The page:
sinn

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See also: Sinn and sinni

Faroese[edit]

Pronunciation[edit]

Noun[edit]

sinn n (genitive singular sins, plural sinn)

  1. time, times
    á sinnionce (before); another time
    á hesum sinnithis time, now
    ikki á hvørjum sinninot every time, seldom
    á síðsta sinnifor the last time
    ikki enn á sinninot yet

Declension[edit]

n9 Singular Plural
Indefinite Definite Indefinite Definite
Nominative sinn sinnið sinn sinnini
Accusative sinn sinnið sinn sinnini
Dative sinni sinninum sinnum sinnunum
Genitive sins sinsins sinna sinnanna

German[edit]

Verb[edit]

sinn

  1. Imperative singular of sinnen.

Icelandic[edit]

Pronunciation[edit]

Etymology 1[edit]

From Old Norse sinn. Compare Faroese sinn, Danish sinde, Swedish sin (in någonsin (ever; at any time)).

Noun[edit]

sinn n (genitive singular sinns, no plural)

  1. time
    Synonym: skipti
Derived terms[edit]

Etymology 2[edit]

Old Norse sínn, from Proto-Germanic *sīnaz.

Determiner[edit]

sinn m (feminine sín, neuter sitt)

  1. Third-person reflexive possessive determiner: his (own), her (own), its (own), their (own)
    • Genesis 5:3 (Icelandic, English)
      Adam lifði hundrað og þrjátíu ár. Þá gat hann son í líking sinni, eftir sinni mynd, og nefndi hann Set.
      When Adam had lived 130 years, he had a son in his own likeness, in his own image; and he named him Seth.
    • 1928, Krummavísa (“Raven Song”, on the Icelandic Wikisource) by Jón Ásgeirsson
      Krummi krunkar úti,
      kallar á nafna sinn:
      „Ég fann höfud af hrúti
      hrygg og gæruskinn.“
      Komdu nú og kroppaðu með mér,
      krummi nafni minn.
      Krummi croaks outside,
      calling his namesake:
      “I found the head of a ram,
      backbone and sheepskin.”
      Come now and peck with me,
      Krummi, my namesake.”
Declension[edit]
Possessive pronouns (eignarfornöfn)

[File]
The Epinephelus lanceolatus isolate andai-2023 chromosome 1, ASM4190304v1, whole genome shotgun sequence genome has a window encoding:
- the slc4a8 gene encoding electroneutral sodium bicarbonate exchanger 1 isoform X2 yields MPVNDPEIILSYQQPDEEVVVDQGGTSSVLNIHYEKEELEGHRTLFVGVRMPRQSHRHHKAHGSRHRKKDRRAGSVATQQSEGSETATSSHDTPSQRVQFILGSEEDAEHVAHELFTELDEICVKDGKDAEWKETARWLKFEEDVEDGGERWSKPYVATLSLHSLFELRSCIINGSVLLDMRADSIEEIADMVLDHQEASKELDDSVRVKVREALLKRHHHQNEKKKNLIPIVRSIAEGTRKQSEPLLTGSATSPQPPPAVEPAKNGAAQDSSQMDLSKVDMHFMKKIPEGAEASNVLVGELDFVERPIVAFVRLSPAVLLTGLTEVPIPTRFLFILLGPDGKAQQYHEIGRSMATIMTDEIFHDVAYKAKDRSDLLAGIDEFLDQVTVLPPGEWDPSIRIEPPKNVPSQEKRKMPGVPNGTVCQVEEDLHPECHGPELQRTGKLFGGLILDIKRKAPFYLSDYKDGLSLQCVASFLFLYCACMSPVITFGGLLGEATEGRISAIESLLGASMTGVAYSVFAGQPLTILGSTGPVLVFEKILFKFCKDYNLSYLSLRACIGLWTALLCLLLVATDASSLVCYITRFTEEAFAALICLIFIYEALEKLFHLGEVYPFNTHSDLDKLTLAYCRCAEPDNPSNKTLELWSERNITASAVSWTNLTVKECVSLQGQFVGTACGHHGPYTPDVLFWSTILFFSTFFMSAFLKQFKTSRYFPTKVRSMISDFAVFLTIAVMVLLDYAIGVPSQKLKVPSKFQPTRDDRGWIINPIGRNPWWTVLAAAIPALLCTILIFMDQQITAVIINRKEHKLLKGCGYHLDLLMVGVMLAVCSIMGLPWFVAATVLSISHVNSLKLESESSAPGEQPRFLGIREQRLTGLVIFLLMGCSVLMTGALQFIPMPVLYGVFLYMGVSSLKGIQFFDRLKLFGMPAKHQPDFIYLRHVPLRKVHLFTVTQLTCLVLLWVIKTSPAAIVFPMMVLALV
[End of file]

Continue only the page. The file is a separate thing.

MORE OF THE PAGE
singular plural
masculine feminine neuter masculine feminine neuter
nominative sinn sín sitt sínir sínar sín
accusative sinn sína sitt sína sínar sín
dative sínum sinni sínu sínum sínum sínum
genitive síns sinnar síns sinna sinna sinna
Derived terms[edit]

Irish[edit]

Etymology[edit]

From Old Irish sinni.

Pronunciation[edit]

  • IPA(key): /ʃɪn̠ʲ/, /ʃɪnʲ/

Pronoun[edit]

sinn (emphatic form sinne)

  1. we, us (disjunctive)
  2. (nonstandard) we (conjunctive)

Usage notes[edit]

  • Not used as a conjunctive pronoun in the standard language; instead, synthetic verb forms or analytic forms with muid are used in the first person plural. Found with analytic verb forms in colloquial usage in some dialects. Use as a disjunctive pronoun is fully standard.

See also[edit]


Luxembourgish[edit]

Etymology[edit]

From Old High German sīn (to be), from Proto-Germanic *wesaną (to be), from Proto-Indo-European *h₁es- (to be, exist). Cognate with German sein, Dutch zijn.

The imperative sief is from an older subjunctive form. Adjacent dialects of Central Franconian show the stems seiw- and seff-. The former makes the labial explainable as a linking consonant (from Middle High German sī- + vowel), whereas the form seff- is in line with the Luxembourgish but is phonetically unclear. Compare also hief, imperative of hunn (to have), whose -f is regular but whose vowel is unexpected.

Pronunciation[edit]

Verb[edit]

sinn (third-person singular present ass, preterite war or wor, past participle gewiescht, past subjunctive wier or wär, auxiliary verb sinn)

  1. to be

Conjugation[edit]


Norwegian Bokmål[edit]

Etymology[edit]

From Middle Low German sin; compare German Sinn, Sinne.

Noun[edit]

sinn n (definite singular sinnet, indefinite plural sinn, definite plural sinna or sinnene)

  1. mind

Derived terms[edit]

See also[edit]

References[edit]

  • “sinn” in The Bokmål Dictionary.
  • sinn” in The Ordnett Dictionary

Norwegian Nynorsk[edit]

Etymology[edit]

From Middle Low German sin

Noun[edit]

sinn n (definite singular sinnet, indefinite plural sinn, definite plural sinna)

  1. mind

Derived terms[edit]

References[edit]


Old Norse[edit]

Etymology[edit]

From Proto-Germanic *sīnaz.

Possessive pronoun[edit]

sinn

  1. (third person reflexive possessive determiner) his (own), her (own), its (own), their (own)

Declension[edit]

References[edit]

  • sinn in Geir T. Zoëga (1910) A Concise Dictionary of Old Icelandic, Oxford: Clarendon Press

Scottish Gaelic[edit]

Etymology[edit]

From Old Irish sinni.

Pronunciation[edit]

Pronoun[edit]

sinn

  1. we
  2. us
    Thèid sinn dhan bhanca a-màireach; chì sibh sinn ann.
    We’ll go to the bank tomorrow; you'll see us there.

Derived terms[edit]

See also[edit]


Westrobothnian[edit]

Etymology 1[edit]

From Old Norse sinna, from Middle Low German sinnen, from Proto-Germanic *sinnaną.

Verb[edit]

sinn (preterite sinnä)

  1. (intransitive) To consider, contemplate, think.
    Han sinnä långä stånnä på di
    He contemplated for a long while.

Etymology 2[edit]

From Middle Low German sin. Cognate with Norwegian sinne (anger, wrath,) sinn (mind,) Icelandic sinni (disposition, mind, opinion) Swedish sinne (mind,) Danish sind (mind, temper, disposition.)

Noun[edit]

sinn n (definite sinnä)

  1. Fierce temperament, headstrongness.
    hä var bara pulä sinnä
    He was fiercely angry (lit. it was but pure anger.)
Derived terms[edit]
See also[edit]